Before any trend of using Composer, NPM, Yarn or any other command line tool within WordPress’ themes and plugins development, devs have already been using a set of command line tools which had been particularly designed for managing WP instances.
WP-CLI is a command line tool which is extensible, comprehensive and easy to use. Even for tasks like plugins’ updating, reinstalling the WP core or optimizing the database, it should be the first option for those who are properly developing under a WP-based environment.
Most popular VPNs and cloud servers already have WP-CLI installed and running, but sometimes we need to install and setup it before using the command line tools. If this is your case, just access the SSH prompt in your server or cloud and proceed the installation, following a few steps:
# First, download WP-CLI package using Curl (or Wget)
curl -O https://raw.githubusercontent.com/wp-cli/builds/gh-pages/phar/wp-cli.phar
# Secondly, we want to make wp-cli.phar executable from the prompt
chmod +x wp-cli.phar
# Finally, we move it to a user directory as wp command
sudo mv wp-cli.phar /usr/local/bin/wp
Well, if the installation happened with no errors or exceptions, that means you can already use the wp command. From your SSH prompt, just type wp and enter. This will list all general subcommands available (as shown in the picture). There is a lot we can do with WP-CLI, so lets just keep this article in the main and most basic features.
Basically, the initial purpose of WP-CLI is to provide a site admin with tools for managing every single aspect of a website, without the need of logging in the back-end. Also, it has tools for optimizing and dealing with assets, users and the database – meaning that most plugins doing the same job can be simply deleted from your instance.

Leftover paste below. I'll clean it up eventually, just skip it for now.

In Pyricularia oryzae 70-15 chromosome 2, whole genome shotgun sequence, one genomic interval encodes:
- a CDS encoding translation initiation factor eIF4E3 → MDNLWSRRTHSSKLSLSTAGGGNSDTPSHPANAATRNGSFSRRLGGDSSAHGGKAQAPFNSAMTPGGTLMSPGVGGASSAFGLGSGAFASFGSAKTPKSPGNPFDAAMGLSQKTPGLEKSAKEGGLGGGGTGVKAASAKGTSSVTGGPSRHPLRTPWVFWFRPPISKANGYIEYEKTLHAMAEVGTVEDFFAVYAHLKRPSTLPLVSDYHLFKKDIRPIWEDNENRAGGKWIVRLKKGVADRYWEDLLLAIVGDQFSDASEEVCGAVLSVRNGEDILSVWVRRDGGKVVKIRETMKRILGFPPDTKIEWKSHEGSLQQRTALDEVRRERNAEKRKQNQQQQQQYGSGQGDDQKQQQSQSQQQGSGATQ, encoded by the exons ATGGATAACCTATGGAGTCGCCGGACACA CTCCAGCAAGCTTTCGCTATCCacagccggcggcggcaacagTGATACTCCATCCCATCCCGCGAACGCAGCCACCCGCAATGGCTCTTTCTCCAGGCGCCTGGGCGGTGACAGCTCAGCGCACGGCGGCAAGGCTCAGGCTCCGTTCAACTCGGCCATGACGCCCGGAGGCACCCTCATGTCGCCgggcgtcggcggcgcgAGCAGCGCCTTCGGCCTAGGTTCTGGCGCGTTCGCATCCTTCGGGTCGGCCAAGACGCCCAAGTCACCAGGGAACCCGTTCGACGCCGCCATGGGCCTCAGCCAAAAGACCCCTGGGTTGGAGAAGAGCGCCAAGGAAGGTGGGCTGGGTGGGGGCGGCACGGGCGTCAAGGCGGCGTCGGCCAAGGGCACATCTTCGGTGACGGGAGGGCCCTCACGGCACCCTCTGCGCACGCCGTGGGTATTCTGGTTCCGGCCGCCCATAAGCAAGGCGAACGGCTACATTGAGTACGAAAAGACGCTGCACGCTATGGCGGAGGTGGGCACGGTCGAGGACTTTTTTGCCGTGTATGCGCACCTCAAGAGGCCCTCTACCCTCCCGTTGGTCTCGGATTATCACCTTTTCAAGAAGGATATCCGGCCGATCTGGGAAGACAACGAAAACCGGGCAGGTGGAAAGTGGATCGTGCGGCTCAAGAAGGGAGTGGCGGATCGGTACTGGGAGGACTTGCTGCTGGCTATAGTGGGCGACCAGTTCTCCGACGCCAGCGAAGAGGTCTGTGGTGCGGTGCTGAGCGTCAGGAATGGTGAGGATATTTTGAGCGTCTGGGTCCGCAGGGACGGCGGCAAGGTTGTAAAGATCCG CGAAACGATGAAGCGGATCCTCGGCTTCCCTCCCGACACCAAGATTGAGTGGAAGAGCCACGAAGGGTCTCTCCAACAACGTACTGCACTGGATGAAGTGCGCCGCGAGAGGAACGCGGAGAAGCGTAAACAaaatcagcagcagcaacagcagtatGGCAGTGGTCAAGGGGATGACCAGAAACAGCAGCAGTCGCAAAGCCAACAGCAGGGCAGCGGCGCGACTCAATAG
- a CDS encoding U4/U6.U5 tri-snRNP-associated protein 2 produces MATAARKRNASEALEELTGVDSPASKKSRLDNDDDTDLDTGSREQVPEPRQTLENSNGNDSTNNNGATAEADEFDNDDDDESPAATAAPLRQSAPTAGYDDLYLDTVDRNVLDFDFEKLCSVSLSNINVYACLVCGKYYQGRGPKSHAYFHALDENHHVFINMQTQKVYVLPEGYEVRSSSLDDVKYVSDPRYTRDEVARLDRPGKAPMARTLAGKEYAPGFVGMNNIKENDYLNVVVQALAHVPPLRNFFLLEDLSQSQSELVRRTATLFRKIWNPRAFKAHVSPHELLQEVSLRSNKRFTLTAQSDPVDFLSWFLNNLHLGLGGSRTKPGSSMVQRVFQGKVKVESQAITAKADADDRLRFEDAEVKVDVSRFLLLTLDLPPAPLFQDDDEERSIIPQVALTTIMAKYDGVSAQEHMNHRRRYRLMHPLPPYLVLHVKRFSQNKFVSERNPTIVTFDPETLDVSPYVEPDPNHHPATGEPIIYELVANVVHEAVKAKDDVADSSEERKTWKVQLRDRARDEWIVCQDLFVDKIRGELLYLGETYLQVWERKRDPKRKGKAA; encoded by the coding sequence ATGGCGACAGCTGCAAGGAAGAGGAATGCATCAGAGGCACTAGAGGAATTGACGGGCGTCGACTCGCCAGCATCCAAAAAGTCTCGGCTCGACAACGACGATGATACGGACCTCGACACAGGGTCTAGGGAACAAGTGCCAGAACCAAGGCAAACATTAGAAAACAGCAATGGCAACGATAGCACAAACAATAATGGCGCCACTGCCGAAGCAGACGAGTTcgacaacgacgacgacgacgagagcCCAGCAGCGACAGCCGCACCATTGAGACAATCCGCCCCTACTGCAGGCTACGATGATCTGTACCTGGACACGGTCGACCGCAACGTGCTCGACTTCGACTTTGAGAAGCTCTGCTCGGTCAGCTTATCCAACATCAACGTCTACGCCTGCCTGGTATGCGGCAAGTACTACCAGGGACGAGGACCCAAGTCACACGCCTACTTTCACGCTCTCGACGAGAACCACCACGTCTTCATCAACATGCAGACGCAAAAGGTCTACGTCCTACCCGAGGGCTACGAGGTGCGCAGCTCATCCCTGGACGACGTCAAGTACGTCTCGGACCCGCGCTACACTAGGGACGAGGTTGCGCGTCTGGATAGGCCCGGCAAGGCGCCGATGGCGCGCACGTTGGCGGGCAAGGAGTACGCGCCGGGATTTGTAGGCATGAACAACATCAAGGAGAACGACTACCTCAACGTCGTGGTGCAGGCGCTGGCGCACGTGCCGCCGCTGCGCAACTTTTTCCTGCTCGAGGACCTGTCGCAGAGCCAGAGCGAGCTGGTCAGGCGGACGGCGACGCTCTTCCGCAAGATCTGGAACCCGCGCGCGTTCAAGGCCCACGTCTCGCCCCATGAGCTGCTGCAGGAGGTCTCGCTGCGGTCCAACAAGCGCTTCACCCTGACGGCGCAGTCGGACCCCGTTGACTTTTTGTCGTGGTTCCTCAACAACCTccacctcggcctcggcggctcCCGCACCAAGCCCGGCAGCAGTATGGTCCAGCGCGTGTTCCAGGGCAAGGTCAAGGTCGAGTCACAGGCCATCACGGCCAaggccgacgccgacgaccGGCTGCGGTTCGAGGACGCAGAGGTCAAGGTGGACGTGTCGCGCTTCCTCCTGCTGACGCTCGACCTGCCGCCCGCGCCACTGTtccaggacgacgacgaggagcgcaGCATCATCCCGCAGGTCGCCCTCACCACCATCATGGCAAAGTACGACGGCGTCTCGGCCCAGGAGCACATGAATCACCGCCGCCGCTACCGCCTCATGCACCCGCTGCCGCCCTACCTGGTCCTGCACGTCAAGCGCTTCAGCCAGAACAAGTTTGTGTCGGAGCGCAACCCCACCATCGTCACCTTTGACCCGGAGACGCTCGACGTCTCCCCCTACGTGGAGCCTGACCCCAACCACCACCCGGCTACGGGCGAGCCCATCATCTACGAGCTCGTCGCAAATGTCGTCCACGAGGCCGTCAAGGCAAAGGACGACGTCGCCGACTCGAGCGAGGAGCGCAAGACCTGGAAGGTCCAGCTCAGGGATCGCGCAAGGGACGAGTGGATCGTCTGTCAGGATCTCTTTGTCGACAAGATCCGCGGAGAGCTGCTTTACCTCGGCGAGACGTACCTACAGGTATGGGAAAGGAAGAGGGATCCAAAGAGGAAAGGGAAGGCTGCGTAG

Some basic commands
WP-CLI comes with some commands and is extensible, which means that new commands and tools can be added. However, for this first contact, let’s learn the basics. Let’s start with some routines with plugins. First, we will retrieve a list of all plugins, active or not, using the command line.
[email protected] [/var/www/html]# wp plugin list
| name | status | update | version |
| akismet | active | available | 3.4 |
| google-captcha | active | none | 1.31 |
| hello | inactive | none | 1.6 |
| jetpack | active | none | 5.3 |
| woocommerce | active | none | 5.2 |
While getting the list, you can notice that Akismet plugin has an available update – so let’s update it using the command line, instead of logging in the backend for such:
[email protected] [/var/www/html]# wp plugin update akismet
Enabling Maintenance mode…
Downloading update from https://downloads.wordpress.org/plugin/akismet.3.3.4.zip…
Unpacking the update…
Installing the latest version…
Removing the old version of the plugin…
Plugin updated successfully.
Disabling Maintenance mode…
| name | old_version | new_version | status |
| akismet | 3.4 | 3.5 | Updated |
Success: Updated 1 of 1 plugins.
Following this first contact, before making any changes within your WP installation, you should be getting acquainted with the main WP-CLI commands. For such, the only you need to do is typing wp help and enter. That will list all available commands for WP-CLI (new ones that can be eventually added will also appear).